Michael Waterfield, MD, PhD
|Title(s)||Assistant Professor, Pediatrics|
|School||School of Medicine|
|Address||550 16th. Street|
San Francisco CA 94158
|Penn State College of Medicine, Hershey, PA||MD/PhD||06/2005||Medicine|
|University of California, San Francisco||Residency ||06/2008||Pediatrics|
|University of California, San Francisco||Fellowship||06/2011||Pediatric Rheumatology|
Autoimmune disease affects up to 5% of the population and can cause significant morbidity and mortality. Our labs main focus is to understand the basic mechanisms by which immune tolerance is broken in order to identify novel therapeutic targets for the treatment of autoimmune diseases. We utilize a variety of mouse models to study both central tolerance and peripheral tolerance. Central tolerance is the process by which autoreactive T cells are deleted in the thymus through negative selection. We are currently utilizing a variety of novel conditional knockout mice to study the roles of specific proteins in thymic tolerance.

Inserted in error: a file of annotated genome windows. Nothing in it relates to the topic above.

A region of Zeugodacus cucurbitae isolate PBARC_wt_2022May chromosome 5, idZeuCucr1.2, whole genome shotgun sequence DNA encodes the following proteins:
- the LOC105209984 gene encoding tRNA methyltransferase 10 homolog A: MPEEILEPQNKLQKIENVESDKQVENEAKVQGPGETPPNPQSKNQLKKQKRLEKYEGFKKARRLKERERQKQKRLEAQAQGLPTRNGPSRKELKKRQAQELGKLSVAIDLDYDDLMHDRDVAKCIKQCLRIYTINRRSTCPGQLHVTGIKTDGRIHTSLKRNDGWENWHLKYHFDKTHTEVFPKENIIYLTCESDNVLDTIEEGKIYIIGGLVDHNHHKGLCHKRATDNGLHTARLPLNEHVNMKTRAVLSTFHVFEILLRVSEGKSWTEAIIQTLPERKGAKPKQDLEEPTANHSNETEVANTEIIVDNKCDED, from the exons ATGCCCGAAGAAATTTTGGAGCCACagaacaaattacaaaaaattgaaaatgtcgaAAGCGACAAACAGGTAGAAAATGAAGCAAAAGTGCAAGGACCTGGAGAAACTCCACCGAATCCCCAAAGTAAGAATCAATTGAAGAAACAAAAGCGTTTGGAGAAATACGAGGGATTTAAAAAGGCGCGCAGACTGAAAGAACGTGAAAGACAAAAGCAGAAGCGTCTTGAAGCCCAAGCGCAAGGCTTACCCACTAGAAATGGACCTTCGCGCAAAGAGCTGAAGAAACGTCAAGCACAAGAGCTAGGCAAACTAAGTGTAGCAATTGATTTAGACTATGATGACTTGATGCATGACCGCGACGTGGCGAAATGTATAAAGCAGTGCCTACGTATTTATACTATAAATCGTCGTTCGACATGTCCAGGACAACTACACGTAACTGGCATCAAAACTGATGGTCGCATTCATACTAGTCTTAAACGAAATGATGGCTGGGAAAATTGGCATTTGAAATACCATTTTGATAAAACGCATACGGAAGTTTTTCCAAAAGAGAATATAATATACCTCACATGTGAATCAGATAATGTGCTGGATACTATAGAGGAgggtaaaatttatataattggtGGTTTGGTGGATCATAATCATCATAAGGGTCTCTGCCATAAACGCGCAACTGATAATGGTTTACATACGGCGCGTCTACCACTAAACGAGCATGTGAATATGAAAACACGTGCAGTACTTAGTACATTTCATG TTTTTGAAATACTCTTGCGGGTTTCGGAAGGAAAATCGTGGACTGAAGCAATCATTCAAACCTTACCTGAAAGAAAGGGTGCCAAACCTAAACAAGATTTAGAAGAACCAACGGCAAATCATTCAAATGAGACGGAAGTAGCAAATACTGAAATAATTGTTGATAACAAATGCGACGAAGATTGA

A second area of active research in the lab is the role of effector T cells in autoimmune disease. One subtype of CD4+ effector T cell, termed T helper 17 (Th17) cells have been found to be important in the pathogenesis of multiple autoimmune diseases and Th17 cells have been targeted therapeutically for treatment. We have identified the activating transcription factor 7 interacting protein (ATF7ip) as a novel regulator of Th17 cell differentiation and are currently studying its mechanism of action in Th17 cells and other immune cells.